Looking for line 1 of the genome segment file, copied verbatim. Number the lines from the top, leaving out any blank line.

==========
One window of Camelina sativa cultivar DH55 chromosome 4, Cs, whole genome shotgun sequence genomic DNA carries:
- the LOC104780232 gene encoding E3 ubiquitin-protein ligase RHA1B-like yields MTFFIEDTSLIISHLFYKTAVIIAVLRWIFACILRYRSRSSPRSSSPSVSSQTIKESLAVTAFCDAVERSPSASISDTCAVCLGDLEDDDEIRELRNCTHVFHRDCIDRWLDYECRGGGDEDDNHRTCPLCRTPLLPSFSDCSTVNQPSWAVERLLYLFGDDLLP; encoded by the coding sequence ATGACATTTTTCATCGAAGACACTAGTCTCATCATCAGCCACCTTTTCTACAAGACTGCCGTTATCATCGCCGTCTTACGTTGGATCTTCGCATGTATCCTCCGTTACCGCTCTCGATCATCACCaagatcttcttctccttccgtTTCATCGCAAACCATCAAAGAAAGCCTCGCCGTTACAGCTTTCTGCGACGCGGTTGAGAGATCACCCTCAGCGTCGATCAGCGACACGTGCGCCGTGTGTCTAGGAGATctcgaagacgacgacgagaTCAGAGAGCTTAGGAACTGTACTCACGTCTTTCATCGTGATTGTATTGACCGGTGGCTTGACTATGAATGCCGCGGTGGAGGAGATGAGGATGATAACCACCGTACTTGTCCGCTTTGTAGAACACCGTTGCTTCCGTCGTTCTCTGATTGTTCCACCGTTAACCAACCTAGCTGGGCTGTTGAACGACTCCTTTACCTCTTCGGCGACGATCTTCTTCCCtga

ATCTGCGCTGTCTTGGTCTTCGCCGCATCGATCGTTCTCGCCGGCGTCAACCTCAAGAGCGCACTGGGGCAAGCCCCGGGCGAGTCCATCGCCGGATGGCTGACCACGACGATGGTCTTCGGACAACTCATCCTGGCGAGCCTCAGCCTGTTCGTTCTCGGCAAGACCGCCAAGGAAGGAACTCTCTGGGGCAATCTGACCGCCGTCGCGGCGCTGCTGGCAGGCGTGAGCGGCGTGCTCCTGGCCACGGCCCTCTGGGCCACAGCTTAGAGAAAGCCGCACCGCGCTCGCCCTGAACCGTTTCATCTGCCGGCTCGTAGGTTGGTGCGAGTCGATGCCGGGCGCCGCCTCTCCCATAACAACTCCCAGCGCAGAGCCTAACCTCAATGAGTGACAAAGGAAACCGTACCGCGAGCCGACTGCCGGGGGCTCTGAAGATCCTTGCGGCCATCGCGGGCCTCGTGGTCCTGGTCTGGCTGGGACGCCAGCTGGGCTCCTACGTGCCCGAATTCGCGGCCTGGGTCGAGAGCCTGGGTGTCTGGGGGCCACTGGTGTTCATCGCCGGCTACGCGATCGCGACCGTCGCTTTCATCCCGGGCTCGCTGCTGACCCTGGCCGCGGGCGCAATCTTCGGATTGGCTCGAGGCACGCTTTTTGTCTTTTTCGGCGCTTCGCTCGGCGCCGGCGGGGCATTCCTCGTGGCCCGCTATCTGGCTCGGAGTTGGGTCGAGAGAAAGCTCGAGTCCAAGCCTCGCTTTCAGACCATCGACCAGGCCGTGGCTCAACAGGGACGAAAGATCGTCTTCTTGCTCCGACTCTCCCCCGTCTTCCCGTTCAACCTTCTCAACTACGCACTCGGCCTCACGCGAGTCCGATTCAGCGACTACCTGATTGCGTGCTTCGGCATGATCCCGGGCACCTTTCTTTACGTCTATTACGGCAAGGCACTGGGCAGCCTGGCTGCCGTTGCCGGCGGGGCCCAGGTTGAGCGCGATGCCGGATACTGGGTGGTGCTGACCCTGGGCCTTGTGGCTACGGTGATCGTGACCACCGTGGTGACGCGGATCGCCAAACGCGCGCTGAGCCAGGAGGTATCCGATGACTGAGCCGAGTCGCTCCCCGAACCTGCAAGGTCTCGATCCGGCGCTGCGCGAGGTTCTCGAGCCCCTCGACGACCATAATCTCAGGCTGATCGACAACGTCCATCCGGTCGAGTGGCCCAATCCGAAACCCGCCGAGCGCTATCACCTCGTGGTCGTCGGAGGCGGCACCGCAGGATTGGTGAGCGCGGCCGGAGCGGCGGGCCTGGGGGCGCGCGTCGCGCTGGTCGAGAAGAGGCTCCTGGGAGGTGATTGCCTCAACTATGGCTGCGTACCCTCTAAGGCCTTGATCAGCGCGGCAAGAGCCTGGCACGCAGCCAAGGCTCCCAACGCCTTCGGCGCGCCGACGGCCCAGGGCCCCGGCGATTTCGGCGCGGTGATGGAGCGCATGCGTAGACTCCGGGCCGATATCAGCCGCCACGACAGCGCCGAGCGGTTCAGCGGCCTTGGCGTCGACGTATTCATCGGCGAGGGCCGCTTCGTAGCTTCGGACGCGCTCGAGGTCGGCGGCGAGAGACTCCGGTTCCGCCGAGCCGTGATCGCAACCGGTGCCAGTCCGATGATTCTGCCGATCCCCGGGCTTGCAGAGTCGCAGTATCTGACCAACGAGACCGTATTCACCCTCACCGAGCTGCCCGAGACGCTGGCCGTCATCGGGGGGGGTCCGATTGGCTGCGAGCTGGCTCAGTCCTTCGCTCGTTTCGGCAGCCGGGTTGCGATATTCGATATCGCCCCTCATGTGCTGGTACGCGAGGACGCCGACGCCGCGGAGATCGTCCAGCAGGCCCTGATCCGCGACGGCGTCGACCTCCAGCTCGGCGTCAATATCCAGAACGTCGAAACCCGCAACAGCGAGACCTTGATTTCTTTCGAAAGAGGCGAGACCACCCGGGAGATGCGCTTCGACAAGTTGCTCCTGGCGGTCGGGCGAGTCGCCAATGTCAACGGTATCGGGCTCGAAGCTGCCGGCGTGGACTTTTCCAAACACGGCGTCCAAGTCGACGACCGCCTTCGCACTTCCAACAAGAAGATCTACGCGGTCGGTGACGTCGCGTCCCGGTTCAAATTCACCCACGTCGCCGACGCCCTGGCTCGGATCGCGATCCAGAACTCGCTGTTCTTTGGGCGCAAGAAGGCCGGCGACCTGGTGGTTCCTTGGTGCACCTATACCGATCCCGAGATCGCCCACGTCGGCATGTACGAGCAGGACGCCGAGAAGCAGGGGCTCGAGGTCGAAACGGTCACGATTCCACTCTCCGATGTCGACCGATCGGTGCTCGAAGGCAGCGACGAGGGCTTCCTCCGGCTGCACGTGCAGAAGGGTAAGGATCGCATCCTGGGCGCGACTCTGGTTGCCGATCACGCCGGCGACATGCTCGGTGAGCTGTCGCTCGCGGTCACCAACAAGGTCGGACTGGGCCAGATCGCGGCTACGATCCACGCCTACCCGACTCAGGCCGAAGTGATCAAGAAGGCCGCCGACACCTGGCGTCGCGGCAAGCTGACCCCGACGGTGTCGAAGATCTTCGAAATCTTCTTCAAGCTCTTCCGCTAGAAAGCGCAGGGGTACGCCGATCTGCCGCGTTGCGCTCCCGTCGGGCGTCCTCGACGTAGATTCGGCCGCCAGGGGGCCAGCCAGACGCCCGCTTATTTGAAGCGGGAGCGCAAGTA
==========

One window of Camelina sativa cultivar DH55 chromosome 4, Cs, whole genome shotgun sequence genomic DNA carries: